Before Dalhousie:

2017 S. S. Chitnis, H. A. Sparkes, N. E. Pridmore, V. T. Annibale, A. M. Oliver and I. Manners, 'Addition of a Cyclophosphine to Nitriles: An Inorganic "Click" Reaction Featuring Protio-, Organo-, and Main Group Catalysis', Angew. Chem. Int. Ed., 2017, In press.
S. S. Chitnis, R. A. Musgrave, H. A. Sparkes, N. E. Pridmore, V. T. Annibale, and I. Manners, 'Influence of Ring Strain and Bond Polarization on the Ring Expansion of Phosphorus Homocycles', Inorg. Chem., 2017, 56(8), 4521-4537.
2016 S. S. Chitnis, K. Vos, N. Burford, R. McDonald, and M. J. Ferguson, 'Distinction Between Coordination and Phosphine Ligand Oxidation: Interactions of Di- and Tri-phosphines with Pn3+ (Pn = P, As, Sb, Bi)', Chem. Commun., 2016, 685-688.
K. L. Bamford, S. S. Chitnis, R. L. Stoddard, J. S. McIndoe, and N. Burford, 'Bond Fission in Monocations: Diverse Fragmentation Pathways for Phosphinophosphonium Cations', Chem. Sci., 2016, 7, 2544-2552.
S. Yogendra, S. S. Chitnis, F. Hennersdorf, M. Bodensteiner, R. Fischer, N. Burford, and J. J. Weigand, 'Condensation Reactions of Chlorophosphanes with Chalcogenides', Inorg. Chem., 2016, 55, 1854-1860.
A. P. M. Robertson, S. S. Chitnis, S. Chhina, H. J. Cortes, B. O. Patrick, H. A. Jenkins, and N. Burford, 'Complexes of Trimethylsilyl Trifluoromethanesulfonate with Nitrogen, Oxygen and Phosphorus Donors', Can. J. Chem., 2016, 94, 424-429.
2015 S. S. Chitnis, A. P. M. Robertson, N. Burford, B. O. Patrick, R. McDonald, and M. J. Ferguson, 'Bipyridine Complexes of E3+ (E = P, As, Sb, Bi): Strong Lewis Acids, Sources of E(OTf)3 and Synthons for EI and EV Cations', Chem. Sci., 2015, 6, 6545-6555.
S. S. Chitnis, N. Burford, J. J. Weigand, and R. McDonald, 'Reductive Catenation of Phosphine-Antimony Complexes', Angew. Chem. Int. Ed., 2015, 54, 7828-7832.
S. S. Chitnis, A. P. M. Robertson, N. Burford, J. J. Weigand, and R. Fischer, 'Synthesis and Reactivity of Cyclo-tetra(stibinophosphonium) Tetracations: Redox and Coordination Chemistry of Phosphine-Antimony Complexes', Chem. Sci., 2015, 6, 2559-2574.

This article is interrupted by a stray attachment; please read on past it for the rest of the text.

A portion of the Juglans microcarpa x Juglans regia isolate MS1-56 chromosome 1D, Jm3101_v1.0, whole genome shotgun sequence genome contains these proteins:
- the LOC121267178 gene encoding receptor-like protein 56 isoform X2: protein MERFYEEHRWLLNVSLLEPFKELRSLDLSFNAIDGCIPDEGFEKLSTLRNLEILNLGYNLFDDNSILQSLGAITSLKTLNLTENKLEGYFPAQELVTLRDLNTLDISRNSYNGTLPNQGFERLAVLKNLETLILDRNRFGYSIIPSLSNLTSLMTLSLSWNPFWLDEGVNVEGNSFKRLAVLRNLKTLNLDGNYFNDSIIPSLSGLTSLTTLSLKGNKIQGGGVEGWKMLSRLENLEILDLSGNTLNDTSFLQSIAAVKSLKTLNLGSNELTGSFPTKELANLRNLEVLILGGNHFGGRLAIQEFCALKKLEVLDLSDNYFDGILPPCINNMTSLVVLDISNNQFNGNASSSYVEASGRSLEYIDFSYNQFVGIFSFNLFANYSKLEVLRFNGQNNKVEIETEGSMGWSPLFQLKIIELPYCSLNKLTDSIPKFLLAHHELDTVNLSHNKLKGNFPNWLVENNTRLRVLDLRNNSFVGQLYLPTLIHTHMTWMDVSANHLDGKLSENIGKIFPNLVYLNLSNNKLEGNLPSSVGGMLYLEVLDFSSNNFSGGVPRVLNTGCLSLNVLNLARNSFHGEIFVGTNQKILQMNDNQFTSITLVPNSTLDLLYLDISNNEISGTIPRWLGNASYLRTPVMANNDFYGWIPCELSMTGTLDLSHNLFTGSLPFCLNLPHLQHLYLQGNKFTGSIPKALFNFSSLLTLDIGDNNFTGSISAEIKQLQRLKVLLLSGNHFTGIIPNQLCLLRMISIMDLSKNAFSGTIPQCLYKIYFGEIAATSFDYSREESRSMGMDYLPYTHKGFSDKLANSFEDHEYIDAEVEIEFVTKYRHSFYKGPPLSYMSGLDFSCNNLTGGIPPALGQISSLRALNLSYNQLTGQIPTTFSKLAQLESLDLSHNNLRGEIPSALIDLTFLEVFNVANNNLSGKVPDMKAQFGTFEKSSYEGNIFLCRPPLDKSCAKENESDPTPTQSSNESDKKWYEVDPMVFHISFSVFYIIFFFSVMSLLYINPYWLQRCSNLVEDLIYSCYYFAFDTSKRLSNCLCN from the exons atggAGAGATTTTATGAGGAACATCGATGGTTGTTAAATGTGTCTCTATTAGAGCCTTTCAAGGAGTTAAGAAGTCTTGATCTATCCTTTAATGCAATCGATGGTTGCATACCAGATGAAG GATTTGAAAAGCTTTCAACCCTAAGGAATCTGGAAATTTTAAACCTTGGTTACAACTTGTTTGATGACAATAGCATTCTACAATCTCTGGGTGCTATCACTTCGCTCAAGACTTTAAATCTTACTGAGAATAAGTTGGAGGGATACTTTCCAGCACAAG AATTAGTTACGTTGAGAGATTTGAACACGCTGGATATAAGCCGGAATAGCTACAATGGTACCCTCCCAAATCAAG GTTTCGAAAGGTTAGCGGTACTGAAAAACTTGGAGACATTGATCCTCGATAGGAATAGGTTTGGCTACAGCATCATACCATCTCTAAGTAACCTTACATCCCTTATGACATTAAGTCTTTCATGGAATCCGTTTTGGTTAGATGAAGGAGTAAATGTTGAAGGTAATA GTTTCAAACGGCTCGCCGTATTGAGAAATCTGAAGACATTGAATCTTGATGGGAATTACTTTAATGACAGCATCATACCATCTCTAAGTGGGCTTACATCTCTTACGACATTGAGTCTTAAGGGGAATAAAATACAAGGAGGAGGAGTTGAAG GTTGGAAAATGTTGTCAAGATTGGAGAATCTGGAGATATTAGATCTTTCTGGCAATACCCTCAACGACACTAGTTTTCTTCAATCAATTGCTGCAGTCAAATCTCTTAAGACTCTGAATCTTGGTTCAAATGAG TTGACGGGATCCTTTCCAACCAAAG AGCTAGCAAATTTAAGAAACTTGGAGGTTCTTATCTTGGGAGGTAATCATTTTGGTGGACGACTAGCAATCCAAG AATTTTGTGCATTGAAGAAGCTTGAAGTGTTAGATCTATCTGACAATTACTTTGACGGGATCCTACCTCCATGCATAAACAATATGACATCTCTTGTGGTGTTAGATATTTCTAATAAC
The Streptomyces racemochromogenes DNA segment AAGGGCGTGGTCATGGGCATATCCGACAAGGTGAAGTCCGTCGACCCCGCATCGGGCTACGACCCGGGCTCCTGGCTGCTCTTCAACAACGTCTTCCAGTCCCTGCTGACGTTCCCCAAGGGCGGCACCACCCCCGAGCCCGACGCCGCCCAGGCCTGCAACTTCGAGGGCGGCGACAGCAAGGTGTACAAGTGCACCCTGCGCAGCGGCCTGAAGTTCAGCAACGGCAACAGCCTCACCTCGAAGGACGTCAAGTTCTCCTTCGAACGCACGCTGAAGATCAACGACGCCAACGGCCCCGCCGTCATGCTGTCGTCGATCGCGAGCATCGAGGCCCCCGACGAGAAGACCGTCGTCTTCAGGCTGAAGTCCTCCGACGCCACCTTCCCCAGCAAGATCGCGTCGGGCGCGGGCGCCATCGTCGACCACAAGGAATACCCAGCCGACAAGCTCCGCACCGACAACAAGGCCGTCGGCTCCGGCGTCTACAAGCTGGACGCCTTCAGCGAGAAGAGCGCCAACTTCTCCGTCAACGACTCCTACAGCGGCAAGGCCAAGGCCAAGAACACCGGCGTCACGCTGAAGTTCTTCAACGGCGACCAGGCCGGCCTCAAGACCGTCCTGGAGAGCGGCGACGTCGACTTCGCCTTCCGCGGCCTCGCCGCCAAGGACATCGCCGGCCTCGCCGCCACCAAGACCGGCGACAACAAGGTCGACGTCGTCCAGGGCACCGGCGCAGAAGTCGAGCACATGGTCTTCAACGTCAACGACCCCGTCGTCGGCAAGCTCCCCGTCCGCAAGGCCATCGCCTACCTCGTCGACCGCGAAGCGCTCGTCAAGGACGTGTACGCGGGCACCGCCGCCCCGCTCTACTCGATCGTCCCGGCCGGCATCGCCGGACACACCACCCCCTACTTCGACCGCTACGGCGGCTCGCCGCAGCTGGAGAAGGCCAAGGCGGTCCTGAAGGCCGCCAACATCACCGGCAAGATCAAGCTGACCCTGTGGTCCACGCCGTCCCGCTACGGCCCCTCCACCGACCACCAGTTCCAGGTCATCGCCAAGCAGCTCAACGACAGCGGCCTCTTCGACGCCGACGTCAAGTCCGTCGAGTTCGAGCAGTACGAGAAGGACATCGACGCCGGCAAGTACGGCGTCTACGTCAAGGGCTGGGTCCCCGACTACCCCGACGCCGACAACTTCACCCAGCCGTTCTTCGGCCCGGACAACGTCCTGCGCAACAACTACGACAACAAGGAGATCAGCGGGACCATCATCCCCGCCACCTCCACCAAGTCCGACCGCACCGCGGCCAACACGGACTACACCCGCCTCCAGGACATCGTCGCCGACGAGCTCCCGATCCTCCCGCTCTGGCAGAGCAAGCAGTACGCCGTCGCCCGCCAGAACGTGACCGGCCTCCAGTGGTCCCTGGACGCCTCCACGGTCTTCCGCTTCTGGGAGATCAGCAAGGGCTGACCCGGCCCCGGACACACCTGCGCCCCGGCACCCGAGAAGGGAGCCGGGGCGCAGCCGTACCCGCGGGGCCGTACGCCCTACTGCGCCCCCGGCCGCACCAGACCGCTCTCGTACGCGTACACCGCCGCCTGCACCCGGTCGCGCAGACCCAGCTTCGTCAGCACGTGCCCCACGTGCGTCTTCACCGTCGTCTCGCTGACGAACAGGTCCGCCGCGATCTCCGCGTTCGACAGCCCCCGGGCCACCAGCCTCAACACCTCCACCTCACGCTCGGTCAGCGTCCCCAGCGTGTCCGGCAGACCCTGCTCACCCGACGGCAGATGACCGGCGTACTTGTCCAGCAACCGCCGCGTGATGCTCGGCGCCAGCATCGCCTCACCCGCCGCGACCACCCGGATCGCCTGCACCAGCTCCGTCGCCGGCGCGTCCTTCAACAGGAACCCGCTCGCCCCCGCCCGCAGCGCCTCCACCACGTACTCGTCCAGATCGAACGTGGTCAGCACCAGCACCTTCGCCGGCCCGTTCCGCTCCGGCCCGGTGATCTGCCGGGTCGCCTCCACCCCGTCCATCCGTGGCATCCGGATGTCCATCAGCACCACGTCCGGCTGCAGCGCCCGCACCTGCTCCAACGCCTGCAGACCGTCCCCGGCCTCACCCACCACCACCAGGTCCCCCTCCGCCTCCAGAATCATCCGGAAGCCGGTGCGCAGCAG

A. P. M. Robertson, S. S. Chitnis, H. Jenkins, R. McDonald, M. J. Ferguson, and N. Burford, 'Establishing the Coordination Chemistry of Antimony(V) Cations: Systematic Assessment of Ph4Sb(OTf) and Ph3Sb(OTf)2 as Lewis Acceptors', Chem. Eur. J., 2015, 21, 7902-7913.
S. S. Chitnis, and N. Burford, 'Phosphine complexes of lone-pair bearing acceptors', Dalton Trans., 2015, 44, 17-29.
2014 S. S. Chitnis, M. Whalen, and N. Burford, 'Influence of Charge and Coordination Number on Bond Dissociation Energies, Distances and Vibrational Frequencies for the Phosphorus-Phosphorus Bond', J. Am. Chem. Soc., 2014, 136, 12498-12506.
S. S. Chitnis, N. Burford, R. McDonald, and M. J. Ferguson, 'Prototypical Phosphine Complexes of Antimony(III)', Inorg. Chem., 2014, 53(10), 5359-5372.
2013 S. S. Chitnis, N. Burford, A. Decken, and M. J. Ferguson, 'Coordination Complexes of Bismuth Triflates with THF and Diphosphine Ligands', Inorg. Chem., 2013, 52(12), 7242-7248.
S. S. Chitnis, Y-Y. Carpenter, N. Burford, R. McDonald and M. J. Ferguson, 'Assembly of a cyclo-tetrastibinotetraphosphonium Tetracation by Reductive Elimination', Angew. Chem. Int. Ed., 2013, 52(18), 4863-4866.
S. S. Chitnis, N. Burford, and M. J. Ferguson, '2,2-Bipyridine Complexes of Antimony: Sequential Fluoride Ion Abstraction from SbF3 by Exploiting the Fluoride Ion Affinity of Me3Si+', Angew. Chem. Int. Ed., 2013, 52(7), 2042-2045.
2012 E. MacDonald, L. Doyle, S. S. Chitnis, U. Werner-Zwanziger, N. Burford, and A. Decken, 'Me3P Complexes of P-block Lewis Acids SnCl4, [SnCl3]1+, and [SnCl2]2+', Chem. Commun., 2012, 48(64), 7922-7924.